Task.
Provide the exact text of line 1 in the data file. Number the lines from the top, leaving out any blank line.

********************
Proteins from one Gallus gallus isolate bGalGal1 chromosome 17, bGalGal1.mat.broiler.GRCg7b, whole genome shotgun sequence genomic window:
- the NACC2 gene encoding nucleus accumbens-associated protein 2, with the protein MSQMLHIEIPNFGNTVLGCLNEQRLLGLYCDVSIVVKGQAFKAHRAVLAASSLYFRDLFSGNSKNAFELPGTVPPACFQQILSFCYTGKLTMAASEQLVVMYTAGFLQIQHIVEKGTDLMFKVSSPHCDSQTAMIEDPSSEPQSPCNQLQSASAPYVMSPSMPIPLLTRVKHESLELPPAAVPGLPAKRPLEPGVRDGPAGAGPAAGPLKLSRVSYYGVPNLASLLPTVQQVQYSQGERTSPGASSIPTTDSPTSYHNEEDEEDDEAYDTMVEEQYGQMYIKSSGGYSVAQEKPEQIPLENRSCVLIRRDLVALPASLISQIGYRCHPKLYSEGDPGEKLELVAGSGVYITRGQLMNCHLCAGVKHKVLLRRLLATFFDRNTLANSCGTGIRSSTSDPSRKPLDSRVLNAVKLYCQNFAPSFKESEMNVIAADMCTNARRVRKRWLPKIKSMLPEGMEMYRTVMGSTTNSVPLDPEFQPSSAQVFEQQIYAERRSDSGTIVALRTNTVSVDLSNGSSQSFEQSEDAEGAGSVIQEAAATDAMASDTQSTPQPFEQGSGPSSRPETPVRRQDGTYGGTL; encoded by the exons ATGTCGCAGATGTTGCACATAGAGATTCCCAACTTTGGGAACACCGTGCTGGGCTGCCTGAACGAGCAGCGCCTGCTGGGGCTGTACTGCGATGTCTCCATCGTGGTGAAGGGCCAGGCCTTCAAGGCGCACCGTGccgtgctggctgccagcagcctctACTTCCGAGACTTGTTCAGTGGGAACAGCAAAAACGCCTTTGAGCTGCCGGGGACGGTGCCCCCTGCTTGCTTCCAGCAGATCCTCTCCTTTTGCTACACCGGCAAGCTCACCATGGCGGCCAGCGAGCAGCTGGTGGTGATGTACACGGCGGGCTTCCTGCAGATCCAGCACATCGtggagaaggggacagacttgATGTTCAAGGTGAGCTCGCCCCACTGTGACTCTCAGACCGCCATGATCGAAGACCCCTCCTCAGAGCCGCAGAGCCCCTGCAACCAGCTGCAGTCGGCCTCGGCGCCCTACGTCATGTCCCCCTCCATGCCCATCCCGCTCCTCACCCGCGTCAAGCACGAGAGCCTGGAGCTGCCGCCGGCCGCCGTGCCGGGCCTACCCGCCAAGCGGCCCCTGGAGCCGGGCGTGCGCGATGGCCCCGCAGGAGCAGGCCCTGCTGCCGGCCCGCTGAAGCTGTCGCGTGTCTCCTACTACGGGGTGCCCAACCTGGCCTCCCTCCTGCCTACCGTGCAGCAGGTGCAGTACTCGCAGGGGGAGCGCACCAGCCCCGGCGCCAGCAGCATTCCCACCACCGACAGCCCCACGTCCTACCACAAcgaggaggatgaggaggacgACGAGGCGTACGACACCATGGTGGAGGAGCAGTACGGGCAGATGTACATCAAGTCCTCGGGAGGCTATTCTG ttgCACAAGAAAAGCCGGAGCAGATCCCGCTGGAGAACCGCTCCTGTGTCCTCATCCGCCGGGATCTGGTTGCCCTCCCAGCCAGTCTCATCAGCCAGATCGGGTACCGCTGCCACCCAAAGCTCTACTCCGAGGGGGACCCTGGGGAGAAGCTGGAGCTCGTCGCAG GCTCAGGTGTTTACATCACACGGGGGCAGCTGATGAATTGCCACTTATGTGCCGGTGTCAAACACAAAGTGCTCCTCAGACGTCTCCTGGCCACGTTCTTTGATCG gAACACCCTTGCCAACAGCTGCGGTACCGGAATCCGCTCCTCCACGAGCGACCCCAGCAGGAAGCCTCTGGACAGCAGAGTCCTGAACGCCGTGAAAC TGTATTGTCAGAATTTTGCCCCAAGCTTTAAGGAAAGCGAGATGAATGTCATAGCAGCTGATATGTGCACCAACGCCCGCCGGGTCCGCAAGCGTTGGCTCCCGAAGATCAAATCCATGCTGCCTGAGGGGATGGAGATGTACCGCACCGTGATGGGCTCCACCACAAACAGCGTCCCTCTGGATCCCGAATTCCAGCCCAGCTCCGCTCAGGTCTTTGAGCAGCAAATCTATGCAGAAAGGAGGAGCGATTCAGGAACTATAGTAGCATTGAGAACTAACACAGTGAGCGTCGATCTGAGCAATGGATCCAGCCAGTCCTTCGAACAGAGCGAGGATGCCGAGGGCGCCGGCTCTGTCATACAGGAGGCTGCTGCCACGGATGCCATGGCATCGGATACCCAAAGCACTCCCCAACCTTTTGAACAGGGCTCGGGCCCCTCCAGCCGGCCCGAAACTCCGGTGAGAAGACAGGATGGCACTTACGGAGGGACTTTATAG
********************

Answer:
Proteins from one Gallus gallus isolate bGalGal1 chromosome 17, bGalGal1.mat.broiler.GRCg7b, whole genome shotgun sequence genomic window: